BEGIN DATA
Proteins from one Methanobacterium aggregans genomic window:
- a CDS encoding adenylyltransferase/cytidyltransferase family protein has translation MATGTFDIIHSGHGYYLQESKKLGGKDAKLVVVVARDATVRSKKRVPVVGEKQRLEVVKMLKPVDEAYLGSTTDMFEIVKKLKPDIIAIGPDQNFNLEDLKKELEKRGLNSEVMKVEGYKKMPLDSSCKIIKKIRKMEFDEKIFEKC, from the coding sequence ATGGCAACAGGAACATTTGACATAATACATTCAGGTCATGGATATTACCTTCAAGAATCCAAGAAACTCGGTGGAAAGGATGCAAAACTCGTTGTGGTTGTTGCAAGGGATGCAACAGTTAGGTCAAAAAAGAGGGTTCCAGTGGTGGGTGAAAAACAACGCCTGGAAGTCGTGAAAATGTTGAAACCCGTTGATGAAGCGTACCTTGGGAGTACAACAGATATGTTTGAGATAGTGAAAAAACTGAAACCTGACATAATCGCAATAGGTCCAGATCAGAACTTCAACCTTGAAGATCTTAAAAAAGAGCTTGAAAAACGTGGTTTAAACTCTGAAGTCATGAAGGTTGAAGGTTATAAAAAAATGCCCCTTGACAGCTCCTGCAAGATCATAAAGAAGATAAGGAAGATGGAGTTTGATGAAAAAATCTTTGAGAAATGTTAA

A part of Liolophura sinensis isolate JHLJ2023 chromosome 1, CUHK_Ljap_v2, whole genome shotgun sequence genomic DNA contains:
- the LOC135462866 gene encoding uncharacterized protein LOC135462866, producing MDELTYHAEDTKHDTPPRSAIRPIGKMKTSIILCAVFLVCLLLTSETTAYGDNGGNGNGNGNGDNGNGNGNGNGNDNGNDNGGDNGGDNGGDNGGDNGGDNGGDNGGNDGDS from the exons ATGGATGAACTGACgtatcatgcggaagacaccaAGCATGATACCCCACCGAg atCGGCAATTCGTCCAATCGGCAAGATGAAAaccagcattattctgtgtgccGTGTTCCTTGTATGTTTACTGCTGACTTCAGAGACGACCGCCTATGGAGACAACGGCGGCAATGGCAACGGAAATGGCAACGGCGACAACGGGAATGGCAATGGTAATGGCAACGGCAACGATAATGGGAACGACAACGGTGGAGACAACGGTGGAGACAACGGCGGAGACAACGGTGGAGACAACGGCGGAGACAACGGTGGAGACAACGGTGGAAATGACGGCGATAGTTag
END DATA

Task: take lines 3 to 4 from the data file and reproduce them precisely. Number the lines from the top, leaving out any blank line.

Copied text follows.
A part of Liolophura sinensis isolate JHLJ2023 chromosome 1, CUHK_Ljap_v2, whole genome shotgun sequence genomic DNA contains:
- the LOC135462866 gene encoding uncharacterized protein LOC135462866, producing MDELTYHAEDTKHDTPPRSAIRPIGKMKTSIILCAVFLVCLLLTSETTAYGDNGGNGNGNGNGDNGNGNGNGNGNDNGNDNGGDNGGDNGGDNGGDNGGDNGGDNGGNDGDS from the exons ATGGATGAACTGACgtatcatgcggaagacaccaAGCATGATACCCCACCGAg atCGGCAATTCGTCCAATCGGCAAGATGAAAaccagcattattctgtgtgccGTGTTCCTTGTATGTTTACTGCTGACTTCAGAGACGACCGCCTATGGAGACAACGGCGGCAATGGCAACGGAAATGGCAACGGCGACAACGGGAATGGCAATGGTAATGGCAACGGCAACGATAATGGGAACGACAACGGTGGAGACAACGGTGGAGACAACGGCGGAGACAACGGTGGAGACAACGGCGGAGACAACGGTGGAGACAACGGTGGAAATGACGGCGATAGTTag